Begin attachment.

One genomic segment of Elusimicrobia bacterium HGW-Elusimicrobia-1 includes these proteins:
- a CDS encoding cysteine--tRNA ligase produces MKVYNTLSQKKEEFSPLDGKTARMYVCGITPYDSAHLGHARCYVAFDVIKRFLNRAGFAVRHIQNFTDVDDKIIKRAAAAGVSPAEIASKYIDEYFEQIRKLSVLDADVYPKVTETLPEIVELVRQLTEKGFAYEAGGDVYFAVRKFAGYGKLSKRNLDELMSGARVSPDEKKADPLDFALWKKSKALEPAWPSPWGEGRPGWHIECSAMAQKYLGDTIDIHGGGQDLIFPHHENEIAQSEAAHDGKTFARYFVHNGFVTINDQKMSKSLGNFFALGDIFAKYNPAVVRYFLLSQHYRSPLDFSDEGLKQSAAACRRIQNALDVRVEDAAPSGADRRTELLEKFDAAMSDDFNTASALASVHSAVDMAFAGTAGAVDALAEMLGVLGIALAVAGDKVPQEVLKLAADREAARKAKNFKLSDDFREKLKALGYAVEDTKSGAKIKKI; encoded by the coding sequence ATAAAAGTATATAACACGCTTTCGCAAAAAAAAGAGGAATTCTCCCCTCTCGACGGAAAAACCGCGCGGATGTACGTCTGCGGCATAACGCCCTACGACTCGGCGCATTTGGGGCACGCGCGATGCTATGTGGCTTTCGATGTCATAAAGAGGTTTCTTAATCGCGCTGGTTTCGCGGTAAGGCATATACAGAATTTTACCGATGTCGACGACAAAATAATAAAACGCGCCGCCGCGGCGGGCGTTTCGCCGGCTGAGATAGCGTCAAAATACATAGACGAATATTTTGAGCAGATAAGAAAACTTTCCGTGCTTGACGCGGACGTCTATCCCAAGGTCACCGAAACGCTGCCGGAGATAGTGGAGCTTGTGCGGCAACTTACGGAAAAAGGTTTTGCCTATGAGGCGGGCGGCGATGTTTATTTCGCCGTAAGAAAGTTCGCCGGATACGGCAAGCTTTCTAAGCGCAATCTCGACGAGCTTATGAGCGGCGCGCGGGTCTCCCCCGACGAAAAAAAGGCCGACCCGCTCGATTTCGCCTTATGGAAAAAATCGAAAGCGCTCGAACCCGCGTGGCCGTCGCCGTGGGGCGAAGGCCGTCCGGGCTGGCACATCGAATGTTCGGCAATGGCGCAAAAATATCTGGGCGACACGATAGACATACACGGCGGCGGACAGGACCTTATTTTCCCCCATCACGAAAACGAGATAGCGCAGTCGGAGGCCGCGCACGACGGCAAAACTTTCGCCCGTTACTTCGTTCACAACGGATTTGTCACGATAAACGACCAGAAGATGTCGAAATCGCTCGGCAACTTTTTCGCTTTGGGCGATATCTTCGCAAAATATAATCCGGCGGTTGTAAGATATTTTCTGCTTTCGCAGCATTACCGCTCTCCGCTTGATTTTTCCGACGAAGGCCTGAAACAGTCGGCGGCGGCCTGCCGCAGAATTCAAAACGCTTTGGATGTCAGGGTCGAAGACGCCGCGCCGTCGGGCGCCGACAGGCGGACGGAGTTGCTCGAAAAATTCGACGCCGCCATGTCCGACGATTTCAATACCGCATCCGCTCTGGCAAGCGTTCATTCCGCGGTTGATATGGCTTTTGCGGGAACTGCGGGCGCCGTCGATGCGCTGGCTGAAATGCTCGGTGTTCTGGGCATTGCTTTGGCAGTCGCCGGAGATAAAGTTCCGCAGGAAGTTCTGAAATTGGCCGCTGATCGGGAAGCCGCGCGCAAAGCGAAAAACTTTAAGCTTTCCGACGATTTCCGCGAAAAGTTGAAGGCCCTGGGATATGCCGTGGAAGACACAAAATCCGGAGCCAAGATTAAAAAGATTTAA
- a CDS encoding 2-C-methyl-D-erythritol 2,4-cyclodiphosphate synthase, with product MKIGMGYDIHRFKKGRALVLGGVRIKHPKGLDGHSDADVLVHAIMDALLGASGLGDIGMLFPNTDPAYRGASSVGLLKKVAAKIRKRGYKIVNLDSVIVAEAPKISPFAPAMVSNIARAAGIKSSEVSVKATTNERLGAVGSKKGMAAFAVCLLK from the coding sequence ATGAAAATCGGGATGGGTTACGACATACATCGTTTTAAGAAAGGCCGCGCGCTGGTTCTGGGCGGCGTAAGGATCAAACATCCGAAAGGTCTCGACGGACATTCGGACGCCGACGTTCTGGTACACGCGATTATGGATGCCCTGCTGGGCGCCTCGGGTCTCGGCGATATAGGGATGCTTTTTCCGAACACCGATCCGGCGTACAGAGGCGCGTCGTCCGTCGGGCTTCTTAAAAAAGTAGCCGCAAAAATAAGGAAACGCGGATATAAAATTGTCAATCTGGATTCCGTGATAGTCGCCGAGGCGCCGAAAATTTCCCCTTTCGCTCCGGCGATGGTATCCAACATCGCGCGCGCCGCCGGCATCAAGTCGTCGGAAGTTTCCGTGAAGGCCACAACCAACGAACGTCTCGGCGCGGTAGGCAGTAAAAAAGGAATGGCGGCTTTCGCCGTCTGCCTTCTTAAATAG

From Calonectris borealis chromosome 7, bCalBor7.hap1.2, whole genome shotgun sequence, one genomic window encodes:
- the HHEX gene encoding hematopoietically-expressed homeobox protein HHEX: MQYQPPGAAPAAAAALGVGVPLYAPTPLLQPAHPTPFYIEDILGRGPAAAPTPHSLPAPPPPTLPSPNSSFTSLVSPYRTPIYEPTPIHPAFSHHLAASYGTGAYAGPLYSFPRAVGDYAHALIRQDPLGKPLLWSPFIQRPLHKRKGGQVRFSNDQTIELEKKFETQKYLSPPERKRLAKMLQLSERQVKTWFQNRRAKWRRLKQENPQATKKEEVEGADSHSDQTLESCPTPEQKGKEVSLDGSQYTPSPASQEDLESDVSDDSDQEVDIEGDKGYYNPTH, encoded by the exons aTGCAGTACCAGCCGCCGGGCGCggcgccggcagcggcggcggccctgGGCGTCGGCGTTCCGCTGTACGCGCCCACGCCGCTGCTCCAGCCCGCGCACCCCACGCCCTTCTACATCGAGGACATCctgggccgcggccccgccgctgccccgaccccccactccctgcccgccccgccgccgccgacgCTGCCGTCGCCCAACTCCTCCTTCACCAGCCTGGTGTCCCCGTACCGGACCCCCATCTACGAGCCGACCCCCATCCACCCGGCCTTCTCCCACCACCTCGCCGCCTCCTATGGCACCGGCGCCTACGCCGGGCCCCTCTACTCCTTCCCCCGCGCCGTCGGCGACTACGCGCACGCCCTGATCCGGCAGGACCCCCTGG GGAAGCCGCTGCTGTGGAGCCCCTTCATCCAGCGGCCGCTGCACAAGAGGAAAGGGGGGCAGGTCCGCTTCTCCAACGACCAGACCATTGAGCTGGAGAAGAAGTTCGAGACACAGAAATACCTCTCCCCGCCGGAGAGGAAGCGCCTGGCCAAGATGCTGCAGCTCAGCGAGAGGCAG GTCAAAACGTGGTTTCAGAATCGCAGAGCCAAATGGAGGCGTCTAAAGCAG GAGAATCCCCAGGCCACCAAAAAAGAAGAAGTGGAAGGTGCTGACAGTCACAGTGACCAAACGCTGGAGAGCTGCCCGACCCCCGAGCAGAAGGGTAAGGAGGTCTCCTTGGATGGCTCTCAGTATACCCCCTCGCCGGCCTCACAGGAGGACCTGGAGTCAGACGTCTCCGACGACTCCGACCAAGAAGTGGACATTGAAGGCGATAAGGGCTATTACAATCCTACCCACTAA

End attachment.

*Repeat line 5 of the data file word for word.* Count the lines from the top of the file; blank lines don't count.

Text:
- the HHEX gene encoding hematopoietically-expressed homeobox protein HHEX: MQYQPPGAAPAAAAALGVGVPLYAPTPLLQPAHPTPFYIEDILGRGPAAAPTPHSLPAPPPPTLPSPNSSFTSLVSPYRTPIYEPTPIHPAFSHHLAASYGTGAYAGPLYSFPRAVGDYAHALIRQDPLGKPLLWSPFIQRPLHKRKGGQVRFSNDQTIELEKKFETQKYLSPPERKRLAKMLQLSERQVKTWFQNRRAKWRRLKQENPQATKKEEVEGADSHSDQTLESCPTPEQKGKEVSLDGSQYTPSPASQEDLESDVSDDSDQEVDIEGDKGYYNPTH, encoded by the exons aTGCAGTACCAGCCGCCGGGCGCggcgccggcagcggcggcggccctgGGCGTCGGCGTTCCGCTGTACGCGCCCACGCCGCTGCTCCAGCCCGCGCACCCCACGCCCTTCTACATCGAGGACATCctgggccgcggccccgccgctgccccgaccccccactccctgcccgccccgccgccgccgacgCTGCCGTCGCCCAACTCCTCCTTCACCAGCCTGGTGTCCCCGTACCGGACCCCCATCTACGAGCCGACCCCCATCCACCCGGCCTTCTCCCACCACCTCGCCGCCTCCTATGGCACCGGCGCCTACGCCGGGCCCCTCTACTCCTTCCCCCGCGCCGTCGGCGACTACGCGCACGCCCTGATCCGGCAGGACCCCCTGG GGAAGCCGCTGCTGTGGAGCCCCTTCATCCAGCGGCCGCTGCACAAGAGGAAAGGGGGGCAGGTCCGCTTCTCCAACGACCAGACCATTGAGCTGGAGAAGAAGTTCGAGACACAGAAATACCTCTCCCCGCCGGAGAGGAAGCGCCTGGCCAAGATGCTGCAGCTCAGCGAGAGGCAG GTCAAAACGTGGTTTCAGAATCGCAGAGCCAAATGGAGGCGTCTAAAGCAG GAGAATCCCCAGGCCACCAAAAAAGAAGAAGTGGAAGGTGCTGACAGTCACAGTGACCAAACGCTGGAGAGCTGCCCGACCCCCGAGCAGAAGGGTAAGGAGGTCTCCTTGGATGGCTCTCAGTATACCCCCTCGCCGGCCTCACAGGAGGACCTGGAGTCAGACGTCTCCGACGACTCCGACCAAGAAGTGGACATTGAAGGCGATAAGGGCTATTACAATCCTACCCACTAA